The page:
Barely 10 knots of wind. Considering how it normally blows in the Leeward Islands, that was a crude joke. Yet Kiwi Spirit’s red, blue and white hull sliced upwind as if she were under engine.
Illustration by Jim Ewing
No sailing ship excites the imagination the way a Grand Banks fishing schooner does. Brave fishermen, fearless skippers, weather-beaten dorymen long-lining in fog and winter storms. Although “Captains Courageous” — the 1937 film based on Rudyard Kipling’s novel — offers as accurate a portrayal as we’re likely to see of that life, the schooner Adventure is a living relic of that age.
Sam Devlin’s latest stitch-and-glue masterpiece is Moon River, a 48-footer designed as a pre-eminent dayboat
Building boats from plywood, epoxy and fiberglass — a method called stitch-and-glue — has historically been associated with small craft such as dinghies and kayaks. But a designer and builder in the Pacific Northwest has expanded the boundaries of stitch-and-glue, building boats as large as 65 feet. Yup, 65 feet!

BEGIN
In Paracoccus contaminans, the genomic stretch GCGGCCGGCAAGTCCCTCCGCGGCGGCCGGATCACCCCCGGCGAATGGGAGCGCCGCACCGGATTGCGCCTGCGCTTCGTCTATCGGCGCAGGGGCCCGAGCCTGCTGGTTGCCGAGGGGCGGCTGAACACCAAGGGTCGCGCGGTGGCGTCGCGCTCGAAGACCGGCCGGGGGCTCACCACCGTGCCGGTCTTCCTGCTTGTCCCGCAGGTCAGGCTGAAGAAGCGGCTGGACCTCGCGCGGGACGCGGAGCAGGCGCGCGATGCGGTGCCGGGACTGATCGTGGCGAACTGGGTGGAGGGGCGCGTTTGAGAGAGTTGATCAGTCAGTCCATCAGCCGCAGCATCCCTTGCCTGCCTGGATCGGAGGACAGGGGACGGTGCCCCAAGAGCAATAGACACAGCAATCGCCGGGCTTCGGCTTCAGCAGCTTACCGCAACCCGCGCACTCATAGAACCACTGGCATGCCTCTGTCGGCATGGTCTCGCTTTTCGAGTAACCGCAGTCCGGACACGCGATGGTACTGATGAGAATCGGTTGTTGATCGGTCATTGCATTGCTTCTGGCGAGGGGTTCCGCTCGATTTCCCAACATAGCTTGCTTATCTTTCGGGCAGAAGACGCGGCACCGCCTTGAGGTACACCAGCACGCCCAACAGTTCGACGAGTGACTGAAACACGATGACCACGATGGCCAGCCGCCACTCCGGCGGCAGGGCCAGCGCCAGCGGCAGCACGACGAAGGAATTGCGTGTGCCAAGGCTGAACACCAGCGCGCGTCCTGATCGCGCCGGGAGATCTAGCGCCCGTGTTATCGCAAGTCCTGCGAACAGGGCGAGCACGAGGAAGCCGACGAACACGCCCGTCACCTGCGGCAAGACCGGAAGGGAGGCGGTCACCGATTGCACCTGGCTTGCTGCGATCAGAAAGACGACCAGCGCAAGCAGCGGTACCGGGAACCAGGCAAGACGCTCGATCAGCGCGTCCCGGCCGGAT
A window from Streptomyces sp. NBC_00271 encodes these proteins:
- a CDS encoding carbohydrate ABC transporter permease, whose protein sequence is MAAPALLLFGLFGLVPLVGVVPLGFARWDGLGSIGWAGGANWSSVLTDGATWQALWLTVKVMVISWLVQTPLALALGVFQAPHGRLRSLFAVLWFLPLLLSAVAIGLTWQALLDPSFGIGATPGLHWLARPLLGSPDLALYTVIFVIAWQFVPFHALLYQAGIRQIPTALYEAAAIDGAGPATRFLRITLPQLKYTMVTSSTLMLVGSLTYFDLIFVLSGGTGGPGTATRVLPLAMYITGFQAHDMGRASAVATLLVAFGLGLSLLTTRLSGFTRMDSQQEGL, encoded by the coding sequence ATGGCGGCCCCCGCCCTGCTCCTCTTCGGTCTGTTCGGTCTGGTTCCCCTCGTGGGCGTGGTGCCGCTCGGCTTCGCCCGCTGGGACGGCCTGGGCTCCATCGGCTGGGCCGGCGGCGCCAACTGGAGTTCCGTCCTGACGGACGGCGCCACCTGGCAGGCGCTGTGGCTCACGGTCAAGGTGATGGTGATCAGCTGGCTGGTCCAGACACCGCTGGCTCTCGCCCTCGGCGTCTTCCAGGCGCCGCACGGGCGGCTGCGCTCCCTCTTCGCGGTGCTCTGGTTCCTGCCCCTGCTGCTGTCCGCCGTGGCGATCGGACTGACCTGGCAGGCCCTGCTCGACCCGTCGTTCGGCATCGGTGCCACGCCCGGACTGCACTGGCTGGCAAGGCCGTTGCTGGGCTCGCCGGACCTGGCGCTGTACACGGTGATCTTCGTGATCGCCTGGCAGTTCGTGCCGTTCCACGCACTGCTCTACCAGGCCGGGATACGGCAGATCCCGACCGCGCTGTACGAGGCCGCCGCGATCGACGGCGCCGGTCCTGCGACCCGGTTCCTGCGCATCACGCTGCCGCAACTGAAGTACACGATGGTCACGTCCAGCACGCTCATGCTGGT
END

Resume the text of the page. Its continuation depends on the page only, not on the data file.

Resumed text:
Thinking of changing to a smaller boat? Switching from sail to power? Here’s why pocket cruisers make sense.
Pocket cruisers are gaining popularity for their efficiency and lower purchase and upkeep costs, and their appeal is resonating with baby boomers who are downsizing from bigger cruising boats or migrating from sail.
The 24 Coastal Hardtop remains the most popular model in the New Hampshire builder’s 11-boat fleet, which starts at 18 feet.
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